When Joe Biden sought the Democratic nomination for president by appealing to centrist voters who felt rivals such as Sens. Bernie Sanders and Elizabeth Warren were too progressive, one of the lines he declined to cross was endorsing the federal government busting up technology giants like Facebook, Google and Amazon.
At a time when many Democratic lawmakers and progressive advocates were ramping up a populist antitrust campaign against a group of companies they said had grown too powerful with too little oversight, Biden was holding his cards close. Breakups were “premature,” he said, but “something we should take a really hard look at.”
The resulting assumption among antitrust observers was that Biden, if he made it to the White House, might pay lip service to the Big Tech critics to his left while maintaining a largely moderate policy posture toward the industry.
But nearly nine months into his administration, Biden has surprised just about everyone, hiring or nominating a trifecta of strident Big Tech critics for top federal antitrust positions — each with a reputation for being a thorn in Silicon Valley’s side.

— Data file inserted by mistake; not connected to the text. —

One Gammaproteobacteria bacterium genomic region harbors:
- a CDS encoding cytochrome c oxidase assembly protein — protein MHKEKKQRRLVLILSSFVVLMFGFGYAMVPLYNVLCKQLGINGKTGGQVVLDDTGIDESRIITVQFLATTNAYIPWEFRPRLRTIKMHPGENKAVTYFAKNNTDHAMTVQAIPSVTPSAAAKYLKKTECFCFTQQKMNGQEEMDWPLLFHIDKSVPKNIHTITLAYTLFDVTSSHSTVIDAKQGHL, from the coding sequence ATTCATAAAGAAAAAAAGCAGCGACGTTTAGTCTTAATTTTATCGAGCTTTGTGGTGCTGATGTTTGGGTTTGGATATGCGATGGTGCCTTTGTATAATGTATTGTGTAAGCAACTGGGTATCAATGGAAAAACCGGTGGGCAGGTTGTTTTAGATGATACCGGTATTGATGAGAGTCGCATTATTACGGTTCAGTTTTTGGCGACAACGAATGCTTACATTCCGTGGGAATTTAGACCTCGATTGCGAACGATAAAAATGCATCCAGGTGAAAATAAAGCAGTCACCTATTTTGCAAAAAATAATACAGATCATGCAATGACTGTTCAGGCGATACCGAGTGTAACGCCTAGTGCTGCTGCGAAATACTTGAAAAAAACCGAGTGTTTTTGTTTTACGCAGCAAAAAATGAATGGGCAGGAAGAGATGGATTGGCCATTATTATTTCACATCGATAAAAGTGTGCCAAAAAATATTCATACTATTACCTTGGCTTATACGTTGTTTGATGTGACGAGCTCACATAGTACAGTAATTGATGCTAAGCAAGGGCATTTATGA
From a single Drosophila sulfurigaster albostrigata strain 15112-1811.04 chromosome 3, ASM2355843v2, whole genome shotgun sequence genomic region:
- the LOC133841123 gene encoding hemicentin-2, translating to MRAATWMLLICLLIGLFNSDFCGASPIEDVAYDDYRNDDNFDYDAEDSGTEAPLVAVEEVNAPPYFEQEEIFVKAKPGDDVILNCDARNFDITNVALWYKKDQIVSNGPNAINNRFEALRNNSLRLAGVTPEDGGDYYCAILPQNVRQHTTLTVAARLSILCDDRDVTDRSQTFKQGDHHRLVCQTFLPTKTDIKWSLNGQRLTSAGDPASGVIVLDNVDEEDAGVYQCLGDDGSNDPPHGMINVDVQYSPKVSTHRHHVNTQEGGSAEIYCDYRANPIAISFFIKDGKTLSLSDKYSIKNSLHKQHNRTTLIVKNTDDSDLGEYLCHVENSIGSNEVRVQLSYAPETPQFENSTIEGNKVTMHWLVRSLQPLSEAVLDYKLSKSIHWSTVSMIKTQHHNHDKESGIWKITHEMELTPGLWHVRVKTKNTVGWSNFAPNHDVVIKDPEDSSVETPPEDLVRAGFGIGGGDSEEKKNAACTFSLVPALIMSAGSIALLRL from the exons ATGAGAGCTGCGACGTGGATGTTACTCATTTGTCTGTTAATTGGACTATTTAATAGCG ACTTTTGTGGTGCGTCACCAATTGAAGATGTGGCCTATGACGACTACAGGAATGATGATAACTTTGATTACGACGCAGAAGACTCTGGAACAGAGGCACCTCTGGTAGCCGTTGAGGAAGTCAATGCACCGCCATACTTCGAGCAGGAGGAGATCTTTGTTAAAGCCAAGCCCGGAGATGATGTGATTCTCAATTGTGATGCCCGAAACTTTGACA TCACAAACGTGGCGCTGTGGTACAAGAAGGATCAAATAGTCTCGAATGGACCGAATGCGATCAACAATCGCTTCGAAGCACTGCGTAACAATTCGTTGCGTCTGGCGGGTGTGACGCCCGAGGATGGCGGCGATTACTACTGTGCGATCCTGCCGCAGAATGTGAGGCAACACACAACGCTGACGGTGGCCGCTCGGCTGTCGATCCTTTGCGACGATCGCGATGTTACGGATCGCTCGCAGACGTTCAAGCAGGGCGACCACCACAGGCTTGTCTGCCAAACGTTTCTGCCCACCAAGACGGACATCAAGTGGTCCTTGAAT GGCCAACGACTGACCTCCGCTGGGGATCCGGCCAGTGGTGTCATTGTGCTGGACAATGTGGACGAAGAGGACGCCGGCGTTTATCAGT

First, he named Columbia University law professor Tim Wu, an outspoken advocate of breaking up Facebook, as a special adviser on technology and competition policy. Then he picked Lina Khan, author of a Yale Law Journal playbook for breaking up Amazon, for a seat on the Federal Trade Commission — and named her chairwoman after the Senate confirmed her.
Then, in July, he nominated lawyer Jonathan Kanter, who has represented smaller technology companies in lawsuits against Google and Apple, to be assistant attorney general in charge of the Justice Department’s Antitrust Division. Last week, Kanter sailed through questioning by the Senate Judiciary Committee, winning praise from Democrats and Republicans alike.
At the FTC, Khan already has expanded a lawsuit brought by the Trump administration against Facebook. If Kanter is confirmed to be assistant attorney general, he will inherit an antitrust suit against Google. Wu was behind an executive order signed by Biden over the summer that directs various federal agencies to ensure competition in the economic sectors they regulate.
The progressive swing was something no one saw coming, and it has sent shock waves through Silicon Valley, leading industry groups aligned with tech giants to scramble to persuade lawmakers to vote against Kanter, the last piece of Biden’s antitrust puzzle.
“I think a lot of people across the country saw candidate Biden as a centrist moderate,” said Carl Szabo, vice president of NetChoice, a coalition with members including Facebook, Google and Amazon. “And it turns out that he is definitely interested in advancing left-wing and progressive politics at all levels of the government, including at the antitrust level.”